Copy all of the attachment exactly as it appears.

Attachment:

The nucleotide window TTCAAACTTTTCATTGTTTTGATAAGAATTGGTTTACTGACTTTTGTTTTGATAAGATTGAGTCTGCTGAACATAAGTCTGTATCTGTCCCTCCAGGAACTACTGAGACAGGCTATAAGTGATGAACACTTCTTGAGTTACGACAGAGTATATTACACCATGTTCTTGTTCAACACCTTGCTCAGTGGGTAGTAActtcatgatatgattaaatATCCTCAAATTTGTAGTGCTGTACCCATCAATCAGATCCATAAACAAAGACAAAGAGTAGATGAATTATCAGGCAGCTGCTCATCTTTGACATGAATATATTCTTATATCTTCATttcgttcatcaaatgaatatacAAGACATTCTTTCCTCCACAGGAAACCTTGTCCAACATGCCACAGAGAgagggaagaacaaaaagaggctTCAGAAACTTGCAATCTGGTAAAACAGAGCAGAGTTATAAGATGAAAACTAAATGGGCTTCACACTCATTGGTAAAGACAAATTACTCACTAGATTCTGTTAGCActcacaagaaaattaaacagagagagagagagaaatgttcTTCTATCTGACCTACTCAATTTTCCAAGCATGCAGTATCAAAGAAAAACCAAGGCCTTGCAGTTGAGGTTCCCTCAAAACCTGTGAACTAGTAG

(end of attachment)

The nucleotide window TTCAAACTTTTCATTGTTTTGATAAGAATTGGTTTACTGACTTTTGTTTTGATAAGATTGAGTCTGCTGAACATAAGTCTGTATCTGTCCCTCCAGGAACTACTGAGACAGGCTATAAGTGATGAACACTTCTTGAGTTACGACAGAGTATATTACACCATGTTCTTGTTCAACACCTTGCTCAGTGGGTAGTAActtcatgatatgattaaatATCCTCAAATTTGTAGTGCTGTACCCATCAATCAGATCCATAAACAAAGACAAAGAGTAGATGAATTATCAGGCAGCTGCTCATCTTTGACATGAATATATTCTTATATCTTCATttcgttcatcaaatgaatatacAAGACATTCTTTCCTCCACAGGAAACCTTGTCCAACATGCCACAGAGAgagggaagaacaaaaagaggctTCAGAAACTTGCAATCTGGTAAAACAGAGCAGAGTTATAAGATGAAAACTAAATGGGCTTCACACTCATTGGTAAAGACAAATTACTCACTAGATTCTGTTAGCActcacaagaaaattaaacagagagagagagagaaatgttcTTCTATCTGACCTACTCAATTTTCCAAGCATGCAGTATCAAAGAAAAACCAAGGCCTTGCAGTTGAGGTTCCCTCAAAACCTGTGAACTAGTAG